| For the Children's Hour|
|by Carolyn Sherwin Bailey|
|A choice collection of stories for the preschool child, carefully selected, adapted, and arranged by two veteran kindergarten teachers. Includes nature stories, holiday stories, fairy tales and fables, as well as stories of home life. Emphasis is placed on fanciful tales for their value in the training of the imagination and on cumulative tales for developing a child's sense of humor and appealing to his instinctive love of rhyme and jingle. Ages 4-7 |
C. S. B. Adapted from a Russian folk-tale.
ONCE upon a time there lived an old man and an old
woman in a little hut on the border of a wood. They
 tended their cow and horse, and worked in the
fields and were busy from morning till night. There
were other people living near them who worked in the
fields also, but no one had ever dared go into the
forest—not even to chop wood. There were no paths, the
trees had grown together like a wall, and it was very
dark to look at.
After a while a little girl was born to the old woman
and the old man. She was the most wonderful baby, and
she grew into the most wonderful little girl—all
dimples and smiles and love. Whoever looked at her
became happy at once, and people came from miles around
to see her smile, or touch her fingers. And they named
her Little Sunshine.
The mother taught her to bake and sew and spin, so she
might be industrious as well as loving. She could work
in the fields, too, but whatever bit of work she
started it was finished before you could so much as
turn around; or else some one would come and help
Little Sunshine complete it.
"This will never do," said her mother one day. "Little
Sunshine must learn to work alone, or she will grow up
a lazy girl. Take this, my child," she said, as she
gave Little Sunshine a snarl of flax nearly as large as
she was, "and do you go into your own room alone to
So Little Sunshine laughed merrily and took the flax
into her own room, and shut the door fast.
"Whirr, whirr" went her spinning-wheel—"whirr"—but the
flax seemed to untangle itself and soon lay in smooth
coils of thread upon the floor. Just as it was
finished Little Sunshine heard: "Squeak, squeak," and
a gray mouse scuttled from a hole in the chimney corner
and perched himself upon her distaff.
 "What do you want, mouse?" asked Little Sunshine.
"Something good to eat," squeaked the mouse.
"Why, I don't believe I have a thing for you," said
Little Sunshine, "unless you like this," and she
offered the mouse a bit of the fat with which she
greased her wheel.
The mouse nibbled away gratefully, but, all at once,
Little Sunshine heard a rap at the door, and a gruff
voice called out: "Let me in, let me in!"
She hastened to open the door, and who should walk in
but a great, grizzly, brown bear—so tall and fierce
that he seemed to fill the whole room!
"I have come to play blind-man's-buff with you, Little
Sunshine," said the bear.
Poor Little Sunshine! She was too much afraid to
speak, but the gray mouse whispered in her ear: "Do
not be afraid; I will help you, Little Sunshine."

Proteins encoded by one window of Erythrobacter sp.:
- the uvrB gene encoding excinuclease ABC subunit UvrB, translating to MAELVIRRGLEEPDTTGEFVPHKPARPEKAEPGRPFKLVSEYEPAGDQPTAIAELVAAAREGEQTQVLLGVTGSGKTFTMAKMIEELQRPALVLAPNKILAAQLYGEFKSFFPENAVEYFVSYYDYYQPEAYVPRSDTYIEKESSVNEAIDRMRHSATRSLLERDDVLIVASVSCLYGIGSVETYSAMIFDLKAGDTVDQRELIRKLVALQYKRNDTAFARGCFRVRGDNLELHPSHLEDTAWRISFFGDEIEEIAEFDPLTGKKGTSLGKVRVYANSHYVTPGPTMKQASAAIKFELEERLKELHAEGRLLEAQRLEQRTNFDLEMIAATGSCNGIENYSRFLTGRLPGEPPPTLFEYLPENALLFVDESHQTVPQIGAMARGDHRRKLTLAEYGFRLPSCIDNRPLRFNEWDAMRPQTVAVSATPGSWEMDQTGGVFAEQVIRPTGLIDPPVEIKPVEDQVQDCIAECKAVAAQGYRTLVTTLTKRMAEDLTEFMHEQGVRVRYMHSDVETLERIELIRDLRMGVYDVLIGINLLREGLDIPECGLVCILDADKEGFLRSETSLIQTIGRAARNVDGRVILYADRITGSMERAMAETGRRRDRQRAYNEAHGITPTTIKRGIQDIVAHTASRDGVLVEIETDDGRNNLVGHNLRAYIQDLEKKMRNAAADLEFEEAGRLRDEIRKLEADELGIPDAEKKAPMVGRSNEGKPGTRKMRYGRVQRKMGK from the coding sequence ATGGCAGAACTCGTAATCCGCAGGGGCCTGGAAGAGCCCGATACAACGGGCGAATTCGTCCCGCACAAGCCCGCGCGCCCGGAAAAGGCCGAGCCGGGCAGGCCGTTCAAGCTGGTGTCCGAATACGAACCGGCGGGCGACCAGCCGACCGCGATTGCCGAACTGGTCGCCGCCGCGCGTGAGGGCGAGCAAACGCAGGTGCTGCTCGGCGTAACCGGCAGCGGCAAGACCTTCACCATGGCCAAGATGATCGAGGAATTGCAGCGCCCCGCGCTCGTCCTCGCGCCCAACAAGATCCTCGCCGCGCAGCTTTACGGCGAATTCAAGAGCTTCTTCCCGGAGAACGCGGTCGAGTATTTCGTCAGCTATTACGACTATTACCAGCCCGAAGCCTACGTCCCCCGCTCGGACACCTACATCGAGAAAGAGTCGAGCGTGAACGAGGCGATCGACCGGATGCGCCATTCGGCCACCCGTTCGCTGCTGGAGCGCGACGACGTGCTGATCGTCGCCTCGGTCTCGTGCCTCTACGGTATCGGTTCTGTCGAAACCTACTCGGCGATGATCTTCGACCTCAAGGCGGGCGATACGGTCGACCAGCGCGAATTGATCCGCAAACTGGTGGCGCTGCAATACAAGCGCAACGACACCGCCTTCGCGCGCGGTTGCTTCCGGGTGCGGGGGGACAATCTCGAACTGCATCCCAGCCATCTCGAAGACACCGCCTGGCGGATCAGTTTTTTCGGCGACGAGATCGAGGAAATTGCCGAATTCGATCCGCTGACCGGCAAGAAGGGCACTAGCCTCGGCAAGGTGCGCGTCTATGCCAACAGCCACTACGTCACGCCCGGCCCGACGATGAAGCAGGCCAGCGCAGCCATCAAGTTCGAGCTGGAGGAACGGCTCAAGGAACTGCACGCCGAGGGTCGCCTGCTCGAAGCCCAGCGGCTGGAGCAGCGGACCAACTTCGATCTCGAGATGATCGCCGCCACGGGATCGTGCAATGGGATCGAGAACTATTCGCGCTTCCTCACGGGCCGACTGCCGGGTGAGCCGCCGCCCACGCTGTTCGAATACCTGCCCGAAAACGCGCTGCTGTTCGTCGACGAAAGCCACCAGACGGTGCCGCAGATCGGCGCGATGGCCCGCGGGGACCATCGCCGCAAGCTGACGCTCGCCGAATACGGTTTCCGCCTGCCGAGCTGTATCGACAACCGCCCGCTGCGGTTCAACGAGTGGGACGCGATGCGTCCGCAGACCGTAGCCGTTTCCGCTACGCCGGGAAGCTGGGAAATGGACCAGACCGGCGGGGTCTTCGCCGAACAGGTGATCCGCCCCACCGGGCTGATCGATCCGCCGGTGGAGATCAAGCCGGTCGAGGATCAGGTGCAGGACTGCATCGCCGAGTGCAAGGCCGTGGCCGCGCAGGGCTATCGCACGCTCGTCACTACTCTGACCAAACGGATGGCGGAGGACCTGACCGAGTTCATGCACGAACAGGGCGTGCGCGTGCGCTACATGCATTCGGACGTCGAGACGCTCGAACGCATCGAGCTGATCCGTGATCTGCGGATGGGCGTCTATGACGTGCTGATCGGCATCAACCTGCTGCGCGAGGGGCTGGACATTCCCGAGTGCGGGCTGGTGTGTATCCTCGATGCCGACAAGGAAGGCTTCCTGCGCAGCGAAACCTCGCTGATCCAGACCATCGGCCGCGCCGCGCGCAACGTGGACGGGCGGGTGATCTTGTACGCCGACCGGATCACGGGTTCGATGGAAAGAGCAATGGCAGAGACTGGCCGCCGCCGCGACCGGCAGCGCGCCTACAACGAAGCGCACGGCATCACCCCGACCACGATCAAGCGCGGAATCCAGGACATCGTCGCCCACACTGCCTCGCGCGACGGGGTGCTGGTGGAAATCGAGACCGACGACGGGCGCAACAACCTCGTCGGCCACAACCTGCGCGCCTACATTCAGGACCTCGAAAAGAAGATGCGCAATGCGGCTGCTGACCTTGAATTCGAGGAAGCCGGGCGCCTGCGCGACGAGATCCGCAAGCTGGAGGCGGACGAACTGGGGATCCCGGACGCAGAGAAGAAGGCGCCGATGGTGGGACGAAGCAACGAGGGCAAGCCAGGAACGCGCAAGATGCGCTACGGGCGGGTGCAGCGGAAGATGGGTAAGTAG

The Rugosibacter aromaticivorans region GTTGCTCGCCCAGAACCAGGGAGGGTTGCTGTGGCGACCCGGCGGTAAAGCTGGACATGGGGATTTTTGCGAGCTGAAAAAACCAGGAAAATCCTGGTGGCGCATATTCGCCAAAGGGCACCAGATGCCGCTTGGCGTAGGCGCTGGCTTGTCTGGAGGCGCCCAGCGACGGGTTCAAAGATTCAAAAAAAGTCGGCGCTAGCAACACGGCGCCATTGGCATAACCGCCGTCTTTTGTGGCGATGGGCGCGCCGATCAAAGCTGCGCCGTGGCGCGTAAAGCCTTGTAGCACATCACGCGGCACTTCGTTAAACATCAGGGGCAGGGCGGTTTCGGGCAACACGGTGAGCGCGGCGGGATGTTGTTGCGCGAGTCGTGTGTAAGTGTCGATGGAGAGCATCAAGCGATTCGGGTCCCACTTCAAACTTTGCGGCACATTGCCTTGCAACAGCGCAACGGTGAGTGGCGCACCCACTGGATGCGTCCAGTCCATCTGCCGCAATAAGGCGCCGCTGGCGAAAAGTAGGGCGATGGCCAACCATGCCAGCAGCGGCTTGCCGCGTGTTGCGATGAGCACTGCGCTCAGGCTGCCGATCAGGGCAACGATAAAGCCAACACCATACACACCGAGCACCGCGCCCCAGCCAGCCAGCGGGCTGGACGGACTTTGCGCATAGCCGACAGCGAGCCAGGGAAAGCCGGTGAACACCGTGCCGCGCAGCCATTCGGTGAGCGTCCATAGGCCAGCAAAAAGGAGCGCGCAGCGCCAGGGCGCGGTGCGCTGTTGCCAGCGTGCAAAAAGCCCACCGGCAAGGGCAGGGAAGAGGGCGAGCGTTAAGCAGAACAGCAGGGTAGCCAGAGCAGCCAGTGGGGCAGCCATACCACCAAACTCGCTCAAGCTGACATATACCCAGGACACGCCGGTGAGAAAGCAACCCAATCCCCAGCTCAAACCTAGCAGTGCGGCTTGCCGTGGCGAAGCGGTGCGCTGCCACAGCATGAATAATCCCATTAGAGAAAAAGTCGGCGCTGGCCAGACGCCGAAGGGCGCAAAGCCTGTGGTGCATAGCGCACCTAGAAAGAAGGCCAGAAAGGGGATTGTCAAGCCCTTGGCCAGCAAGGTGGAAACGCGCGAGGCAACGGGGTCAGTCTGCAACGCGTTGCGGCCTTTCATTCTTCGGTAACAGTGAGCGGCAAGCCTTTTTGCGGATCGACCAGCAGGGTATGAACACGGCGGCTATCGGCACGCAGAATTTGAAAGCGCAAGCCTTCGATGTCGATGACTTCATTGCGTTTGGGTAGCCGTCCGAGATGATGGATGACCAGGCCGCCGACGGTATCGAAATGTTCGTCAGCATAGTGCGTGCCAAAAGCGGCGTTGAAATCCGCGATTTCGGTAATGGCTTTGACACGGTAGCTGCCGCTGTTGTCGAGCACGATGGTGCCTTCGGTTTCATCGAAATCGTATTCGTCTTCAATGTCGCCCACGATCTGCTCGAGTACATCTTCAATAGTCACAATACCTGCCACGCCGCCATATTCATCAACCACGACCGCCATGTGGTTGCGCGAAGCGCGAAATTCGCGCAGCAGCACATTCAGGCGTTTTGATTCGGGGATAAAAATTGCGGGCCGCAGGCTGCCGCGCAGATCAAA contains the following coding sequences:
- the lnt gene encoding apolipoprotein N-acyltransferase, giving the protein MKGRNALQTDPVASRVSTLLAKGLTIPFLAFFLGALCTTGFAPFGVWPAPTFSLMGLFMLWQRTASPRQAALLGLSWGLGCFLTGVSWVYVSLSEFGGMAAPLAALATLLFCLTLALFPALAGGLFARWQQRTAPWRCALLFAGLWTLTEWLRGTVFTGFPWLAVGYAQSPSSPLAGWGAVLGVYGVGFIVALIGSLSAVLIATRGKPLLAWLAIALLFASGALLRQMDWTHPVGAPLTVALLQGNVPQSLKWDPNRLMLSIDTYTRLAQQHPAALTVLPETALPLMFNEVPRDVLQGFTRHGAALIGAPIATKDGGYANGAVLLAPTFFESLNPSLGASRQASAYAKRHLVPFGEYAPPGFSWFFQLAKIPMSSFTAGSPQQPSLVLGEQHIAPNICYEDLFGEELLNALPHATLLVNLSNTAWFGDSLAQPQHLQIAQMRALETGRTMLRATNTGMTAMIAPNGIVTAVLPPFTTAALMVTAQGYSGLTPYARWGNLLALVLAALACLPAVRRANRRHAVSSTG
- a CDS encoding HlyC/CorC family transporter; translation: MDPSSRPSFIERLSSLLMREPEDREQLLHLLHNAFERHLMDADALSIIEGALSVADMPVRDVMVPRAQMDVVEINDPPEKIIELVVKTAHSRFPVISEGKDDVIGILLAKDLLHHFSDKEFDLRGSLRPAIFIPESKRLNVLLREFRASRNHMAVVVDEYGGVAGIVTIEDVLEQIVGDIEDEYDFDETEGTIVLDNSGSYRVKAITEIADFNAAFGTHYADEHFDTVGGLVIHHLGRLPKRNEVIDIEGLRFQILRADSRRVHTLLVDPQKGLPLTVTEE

So Little Sunshine tied her apron about the bear's eyes
to blind him. While she was counting "one, two three,"
the mouse blew out the fire, so that it was quite dark,
and he hung a little string of bells about his neck.
He motioned to Little Sunshine to hide in the farthest
corner of the room, and then he began dancing about,
shaking his bells, while the bear ran after him. This
way and that went the nimble mouse: under the chairs,
on the top of the spinning-wheel, over the table; and
the clumsy bear could not put a paw on him. It grew to
be night, but still they were playing their queer game.
"I will catch you yet, Little Sunshine," said the bear,
but the mouse only shook his bells the louder and ran
faster. At last the bear grew quite dizzy with so much
twisting and turning about, and just as the first
daylight came in through the windows he pulled
 the bandage from his eyes and cried out: "Enough,
enough, Little Sunshine; you are a better player than
The mouse ran up the chimney, and Little Sunshine came,
laughing, out of her corner and sat down at her
spinning-wheel again. The bear looked at her sunny
little face, all smiles and dimples, and he said:
"Will you pull me out of my skin, Little Sunshine?"
"Oh, I could never do that," said Little Sunshine.
"Just try," said the bear, holding out his paw.
Little Sunshine pulled, and pulled, and pulled and off
fell the bear-skin, and there stood a splendid prince
smiling down at her.
"You are to come home with me," said the prince, "and
live in my palace always."
So Little Sunshine said good-bye to her father and
mother, and the prince gave them twelve wagonloads of
grain and twelve horses, that they might not feel too
badly at losing her. The thick, dark forest opened
wide into paths to let the prince and Little Sunshine
through, and she went away to be the Princess Sunshine.
The first thing she did was to decree that all the
tabby-cats in her kingdom should wear little strings of
bells about their necks when they played
blind-man's-buff with the mice. And every morning she
rode through the streets in her gold chariot, that she
might show her sunny face to all her subjects and turn
their work into play.
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